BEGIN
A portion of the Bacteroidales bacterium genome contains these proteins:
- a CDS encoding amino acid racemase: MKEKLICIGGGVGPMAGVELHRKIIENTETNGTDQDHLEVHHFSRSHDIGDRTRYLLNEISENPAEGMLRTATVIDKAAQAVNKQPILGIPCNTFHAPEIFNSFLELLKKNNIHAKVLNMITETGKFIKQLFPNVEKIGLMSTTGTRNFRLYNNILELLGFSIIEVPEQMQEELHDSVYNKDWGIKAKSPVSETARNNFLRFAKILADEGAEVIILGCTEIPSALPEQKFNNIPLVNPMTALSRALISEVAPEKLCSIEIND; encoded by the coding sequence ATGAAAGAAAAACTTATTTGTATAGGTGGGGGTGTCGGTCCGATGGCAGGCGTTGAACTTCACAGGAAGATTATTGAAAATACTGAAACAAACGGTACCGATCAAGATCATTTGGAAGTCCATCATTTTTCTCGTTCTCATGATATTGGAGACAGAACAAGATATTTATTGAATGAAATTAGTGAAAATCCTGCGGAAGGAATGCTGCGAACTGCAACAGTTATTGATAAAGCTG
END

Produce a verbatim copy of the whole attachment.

A portion of the Bacteroidales bacterium genome contains these proteins:
- a CDS encoding amino acid racemase: MKEKLICIGGGVGPMAGVELHRKIIENTETNGTDQDHLEVHHFSRSHDIGDRTRYLLNEISENPAEGMLRTATVIDKAAQAVNKQPILGIPCNTFHAPEIFNSFLELLKKNNIHAKVLNMITETGKFIKQLFPNVEKIGLMSTTGTRNFRLYNNILELLGFSIIEVPEQMQEELHDSVYNKDWGIKAKSPVSETARNNFLRFAKILADEGAEVIILGCTEIPSALPEQKFNNIPLVNPMTALSRALISEVAPEKLCSIEIND; encoded by the coding sequence ATGAAAGAAAAACTTATTTGTATAGGTGGGGGTGTCGGTCCGATGGCAGGCGTTGAACTTCACAGGAAGATTATTGAAAATACTGAAACAAACGGTACCGATCAAGATCATTTGGAAGTCCATCATTTTTCTCGTTCTCATGATATTGGAGACAGAACAAGATATTTATTGAATGAAATTAGTGAAAATCCTGCGGAAGGAATGCTGCGAACTGCAACAGTTATTGATAAAGCTG